By Shannon Najmabadi
A study released Monday claims China has committed over $75 billion in aid to African countries in the past decade – an amount only outdone by the US’s $90 billion donation, according to the South China Morning Post.
The database – released by the Center for Global Development – shows that most of China’s funding went to debt relief, followed by transport and storage products. However, China-funded initiatives ranged from a defence college in Zimbabwe to an opera house in Algeria.
Per year, only about $1.1 billion of China’s aid went to “official development assistance,” which is defined by the Organisation for Economic Co-operation and Development as being aid that has “economic development as the main objective.” Additionally, any loans must also have concessional rates or a minimum of 25 percent of money coming in grant form to meet the group’s definition.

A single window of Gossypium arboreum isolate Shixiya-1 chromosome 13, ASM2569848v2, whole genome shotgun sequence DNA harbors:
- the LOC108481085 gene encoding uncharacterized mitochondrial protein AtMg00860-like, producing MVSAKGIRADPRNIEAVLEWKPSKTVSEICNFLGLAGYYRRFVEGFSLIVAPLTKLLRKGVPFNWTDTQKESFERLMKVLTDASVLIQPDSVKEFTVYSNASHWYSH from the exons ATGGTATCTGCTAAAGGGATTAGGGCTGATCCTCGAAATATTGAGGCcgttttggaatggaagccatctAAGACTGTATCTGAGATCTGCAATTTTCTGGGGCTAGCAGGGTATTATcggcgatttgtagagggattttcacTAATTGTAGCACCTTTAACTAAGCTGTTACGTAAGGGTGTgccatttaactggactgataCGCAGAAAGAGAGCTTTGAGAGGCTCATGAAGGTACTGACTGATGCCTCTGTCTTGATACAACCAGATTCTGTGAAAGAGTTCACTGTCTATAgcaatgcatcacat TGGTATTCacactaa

“Pound for pound, when you compare the US versus China, the total official finance is roughly comparable. However, different people mean different things when they talk about Chinese aid,” said Bradley Parks of the College of William and Mary, who is executive director of the AidData initiative behind the study.
Though they excluded countries that recognize Taiwan, Beijing distributed money widely across the African continent – with Ghana being the largest beneficiary of China’s aid.
Amid the rapid growth of China’s economy, the emerging Asian power has increasingly been seen as a major player in international development, but it has resisted calls to be more transparent on its spending.
Western countries have made known their reservations about Beijing’s motives in foreign aid – citing interest in Africa’s natural resources as an incentive, and criticizing Beijing’s disregard for promoting good governance.
According to Parks, co-author of the study, researchers’ main goal was to provide public information on China’s foreign aid and not to “answer questions on Beijing’s intentions.”
Faced with opaque data from Beijing, the new database instead draws on thousands of media reports about Chinese projects, tracking them to verify that they are going forward.